What I have inferred about plagiarism is that the legitimate idea to incorporate others’ words and ideas into our written work is through citation or by quoting someone’s “verbatim” in order “to acknowledge the people” whose words and ideas have been incorporated into our written document (Fogarty, 2017). Frankly, I considered paraphrasing legitimate as I used to rewrite the ideas of other authors in my writing without crediting the author and publication. However, now I have the idea of academic integrity that rewriting a text that is so close to the original wording without citing the author is a misleading attempt. Doing it intentionally compromises the honesty and ethics of the individual who does that in the academic field and should be penalized. The one thing which should be kept in mind while paraphrasing is that it is often more desirable and there is nothing wrong if a writer paraphrases someone else’s research content. However, the problem lies when he does not cite the idea from the original author of the work and pretends to be the originator of that existing idea which is the practice of plagiarism. In conclusion, a writer should paraphrase the original wording to express the meaning of something written by the original author by using different words and phrases by acknowledging that the idea comes from a specific source in order to achieve greater clarity.
Question no. 03: What do you think is an appropriate punishment for plagiarism and why?
Plagiarism, around the world, is considered a civil law violation, and the most common punishment for plagiarizing the already existing written work is either a reduced mark or zero mark on the assignment. It is a violation of the essential intellectual property rights, and discourages the learning ability and own thinking of an individual who relies on other people’s work without any effort so it is considered a crime. Students may plagiarize their assignments because of many reasons that may range from a lack of understanding of the research topic to or lack of information about how to cite a specific source according to the set rules. However, whatever the reasons may be, plagiarism, by all means, is essentially a violation of the basic principles of academic discourse. Many teachers universally think that the academic dishonesty of plagiarism is most often treated as a soft crime and therefore might not undergo any punishments (Song-Turner, 2008). This behavior reinforces stealing other people’s work and claiming it as their own which should be discouraged in any academic or research environment. Severe punishments such as banning the degree of the guilty student, heavy fines, and imprisonment should be considered on account of plagiarism in my opinion.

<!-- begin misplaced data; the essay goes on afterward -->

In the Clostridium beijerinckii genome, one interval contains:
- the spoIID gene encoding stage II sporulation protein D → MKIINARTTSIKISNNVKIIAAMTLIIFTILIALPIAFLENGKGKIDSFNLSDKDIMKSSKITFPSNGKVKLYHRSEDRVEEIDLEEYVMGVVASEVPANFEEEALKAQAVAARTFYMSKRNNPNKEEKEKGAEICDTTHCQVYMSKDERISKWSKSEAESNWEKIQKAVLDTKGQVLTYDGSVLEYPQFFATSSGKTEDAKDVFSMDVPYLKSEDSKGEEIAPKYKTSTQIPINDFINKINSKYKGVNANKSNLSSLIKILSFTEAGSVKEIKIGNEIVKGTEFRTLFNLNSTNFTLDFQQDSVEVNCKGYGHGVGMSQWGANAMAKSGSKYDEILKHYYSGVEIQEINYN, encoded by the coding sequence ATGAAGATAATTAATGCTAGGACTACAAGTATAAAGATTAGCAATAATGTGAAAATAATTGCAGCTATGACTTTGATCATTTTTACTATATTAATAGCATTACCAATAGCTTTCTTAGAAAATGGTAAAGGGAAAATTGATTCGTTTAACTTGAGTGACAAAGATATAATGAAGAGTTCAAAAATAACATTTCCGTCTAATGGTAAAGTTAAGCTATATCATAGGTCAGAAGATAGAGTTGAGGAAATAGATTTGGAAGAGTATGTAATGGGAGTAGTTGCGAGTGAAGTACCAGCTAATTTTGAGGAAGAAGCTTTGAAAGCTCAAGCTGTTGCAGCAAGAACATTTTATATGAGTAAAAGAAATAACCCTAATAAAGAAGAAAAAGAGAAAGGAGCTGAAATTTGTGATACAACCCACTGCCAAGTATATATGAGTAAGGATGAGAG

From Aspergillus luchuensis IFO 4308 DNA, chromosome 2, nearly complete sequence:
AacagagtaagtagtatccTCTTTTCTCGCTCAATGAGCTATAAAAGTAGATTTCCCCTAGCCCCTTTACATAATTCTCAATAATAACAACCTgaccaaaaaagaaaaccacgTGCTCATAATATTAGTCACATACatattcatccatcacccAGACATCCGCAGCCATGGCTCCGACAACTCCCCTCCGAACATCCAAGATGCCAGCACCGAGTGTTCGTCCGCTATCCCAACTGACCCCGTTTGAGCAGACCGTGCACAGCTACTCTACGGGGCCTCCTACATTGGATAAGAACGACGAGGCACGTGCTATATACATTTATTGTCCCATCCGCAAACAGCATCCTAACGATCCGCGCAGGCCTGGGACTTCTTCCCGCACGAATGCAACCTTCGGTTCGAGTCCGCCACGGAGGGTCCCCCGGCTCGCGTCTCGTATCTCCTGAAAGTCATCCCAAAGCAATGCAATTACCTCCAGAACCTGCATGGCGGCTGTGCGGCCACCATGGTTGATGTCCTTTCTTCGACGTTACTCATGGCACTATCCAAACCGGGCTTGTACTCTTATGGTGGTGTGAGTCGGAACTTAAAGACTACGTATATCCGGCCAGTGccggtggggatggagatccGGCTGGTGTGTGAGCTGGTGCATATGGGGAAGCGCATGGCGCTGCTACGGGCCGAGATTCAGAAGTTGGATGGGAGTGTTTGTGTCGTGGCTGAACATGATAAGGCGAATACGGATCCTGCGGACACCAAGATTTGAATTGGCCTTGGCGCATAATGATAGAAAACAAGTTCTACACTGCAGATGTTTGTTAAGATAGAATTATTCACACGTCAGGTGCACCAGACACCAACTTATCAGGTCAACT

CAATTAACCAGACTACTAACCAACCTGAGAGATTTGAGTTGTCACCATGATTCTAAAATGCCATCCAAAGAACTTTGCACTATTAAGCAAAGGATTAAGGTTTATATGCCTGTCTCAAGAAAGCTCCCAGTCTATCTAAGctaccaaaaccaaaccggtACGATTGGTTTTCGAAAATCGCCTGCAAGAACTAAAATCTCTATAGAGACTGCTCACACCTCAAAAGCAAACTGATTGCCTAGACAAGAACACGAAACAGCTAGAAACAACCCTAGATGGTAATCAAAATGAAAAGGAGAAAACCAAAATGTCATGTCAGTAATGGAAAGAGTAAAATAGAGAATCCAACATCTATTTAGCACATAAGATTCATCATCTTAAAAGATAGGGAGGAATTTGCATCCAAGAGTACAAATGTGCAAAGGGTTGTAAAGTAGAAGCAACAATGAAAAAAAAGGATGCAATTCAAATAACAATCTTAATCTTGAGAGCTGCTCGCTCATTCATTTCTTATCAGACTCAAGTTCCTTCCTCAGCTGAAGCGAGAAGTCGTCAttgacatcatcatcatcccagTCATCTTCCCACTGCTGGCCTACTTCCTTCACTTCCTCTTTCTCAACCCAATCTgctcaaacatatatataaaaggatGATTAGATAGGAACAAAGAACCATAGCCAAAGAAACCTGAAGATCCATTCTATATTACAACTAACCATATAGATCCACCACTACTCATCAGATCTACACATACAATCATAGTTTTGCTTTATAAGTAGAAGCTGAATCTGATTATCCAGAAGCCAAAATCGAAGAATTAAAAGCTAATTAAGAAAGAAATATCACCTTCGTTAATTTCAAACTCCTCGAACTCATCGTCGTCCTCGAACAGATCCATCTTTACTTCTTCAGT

Minimally, plagiarized written work receives a grade of zero, and students are often instructed to submit their assignments again which reduces their fear of getting punishment over the violation of academic integrity. So, in my opinion, if a student is found guilty of plagiarism, he must be punishable by heavy academic fines of anywhere between $100 to $10,000 and even more. In some severe cases such as research work publication where plagiarism must be considered a misdemeanor, a guilty student should be subjected to imprisonment of at least up to one year in jail. It is not only the responsibility of one university to implement such kinds of punishments but is the combined responsibility of the institution, teaching staff, management, instructors, and the students to create a healthy academic culture that makes plagiarism practice unacceptable. To make plagiarism and copying the existing work inappropriately, educational institutions should promote educative developmental processes through teaching ethics and skills to prevent unethical “plagiarized accidents” and intellectual dishonesty (Song-Turner, 2008).
Song-Turner, Helen. “Plagiarism: academic dishonesty or a’blind spot’ of multicultural education?.” Australian Universities Review 50.2 (2008): 39-50.
“Plagiarism.” Encyclopædia Britannica, 2019, www.britannica.com/topic/plagiarism.
Fogarty, Mignon. “Citing Podcasts and Websites.” Quick and Dirty Tips, www.quickanddirtytips.com/education/grammar/citing-podcasts-and-websites?page=1.